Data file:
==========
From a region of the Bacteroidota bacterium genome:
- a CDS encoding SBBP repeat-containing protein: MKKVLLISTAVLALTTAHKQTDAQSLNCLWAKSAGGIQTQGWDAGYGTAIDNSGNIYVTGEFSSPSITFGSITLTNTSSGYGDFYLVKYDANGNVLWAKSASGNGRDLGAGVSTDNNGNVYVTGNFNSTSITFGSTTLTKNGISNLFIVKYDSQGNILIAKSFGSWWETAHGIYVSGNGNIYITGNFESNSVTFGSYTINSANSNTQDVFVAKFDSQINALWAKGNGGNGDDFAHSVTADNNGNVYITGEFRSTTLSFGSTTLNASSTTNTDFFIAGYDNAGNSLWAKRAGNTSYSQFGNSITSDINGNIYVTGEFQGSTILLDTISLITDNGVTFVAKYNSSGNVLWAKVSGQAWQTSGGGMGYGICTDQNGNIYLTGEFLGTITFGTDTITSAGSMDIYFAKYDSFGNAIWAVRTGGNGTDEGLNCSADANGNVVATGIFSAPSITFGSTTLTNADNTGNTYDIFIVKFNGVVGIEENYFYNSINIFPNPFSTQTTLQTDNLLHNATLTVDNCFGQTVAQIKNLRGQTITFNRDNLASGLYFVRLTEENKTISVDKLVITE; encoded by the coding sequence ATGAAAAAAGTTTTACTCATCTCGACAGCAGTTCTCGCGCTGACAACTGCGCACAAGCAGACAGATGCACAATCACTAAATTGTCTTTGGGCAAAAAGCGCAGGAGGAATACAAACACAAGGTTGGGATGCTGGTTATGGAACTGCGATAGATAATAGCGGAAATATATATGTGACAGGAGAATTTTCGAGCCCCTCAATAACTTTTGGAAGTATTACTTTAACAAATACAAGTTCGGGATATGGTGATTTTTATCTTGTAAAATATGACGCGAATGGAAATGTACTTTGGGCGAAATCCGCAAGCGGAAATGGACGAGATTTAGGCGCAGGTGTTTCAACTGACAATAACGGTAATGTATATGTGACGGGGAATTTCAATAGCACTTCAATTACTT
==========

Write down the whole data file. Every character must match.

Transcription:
From a region of the Bacteroidota bacterium genome:
- a CDS encoding SBBP repeat-containing protein: MKKVLLISTAVLALTTAHKQTDAQSLNCLWAKSAGGIQTQGWDAGYGTAIDNSGNIYVTGEFSSPSITFGSITLTNTSSGYGDFYLVKYDANGNVLWAKSASGNGRDLGAGVSTDNNGNVYVTGNFNSTSITFGSTTLTKNGISNLFIVKYDSQGNILIAKSFGSWWETAHGIYVSGNGNIYITGNFESNSVTFGSYTINSANSNTQDVFVAKFDSQINALWAKGNGGNGDDFAHSVTADNNGNVYITGEFRSTTLSFGSTTLNASSTTNTDFFIAGYDNAGNSLWAKRAGNTSYSQFGNSITSDINGNIYVTGEFQGSTILLDTISLITDNGVTFVAKYNSSGNVLWAKVSGQAWQTSGGGMGYGICTDQNGNIYLTGEFLGTITFGTDTITSAGSMDIYFAKYDSFGNAIWAVRTGGNGTDEGLNCSADANGNVVATGIFSAPSITFGSTTLTNADNTGNTYDIFIVKFNGVVGIEENYFYNSINIFPNPFSTQTTLQTDNLLHNATLTVDNCFGQTVAQIKNLRGQTITFNRDNLASGLYFVRLTEENKTISVDKLVITE; encoded by the coding sequence ATGAAAAAAGTTTTACTCATCTCGACAGCAGTTCTCGCGCTGACAACTGCGCACAAGCAGACAGATGCACAATCACTAAATTGTCTTTGGGCAAAAAGCGCAGGAGGAATACAAACACAAGGTTGGGATGCTGGTTATGGAACTGCGATAGATAATAGCGGAAATATATATGTGACAGGAGAATTTTCGAGCCCCTCAATAACTTTTGGAAGTATTACTTTAACAAATACAAGTTCGGGATATGGTGATTTTTATCTTGTAAAATATGACGCGAATGGAAATGTACTTTGGGCGAAATCCGCAAGCGGAAATGGACGAGATTTAGGCGCAGGTGTTTCAACTGACAATAACGGTAATGTATATGTGACGGGGAATTTCAATAGCACTTCAATTACTT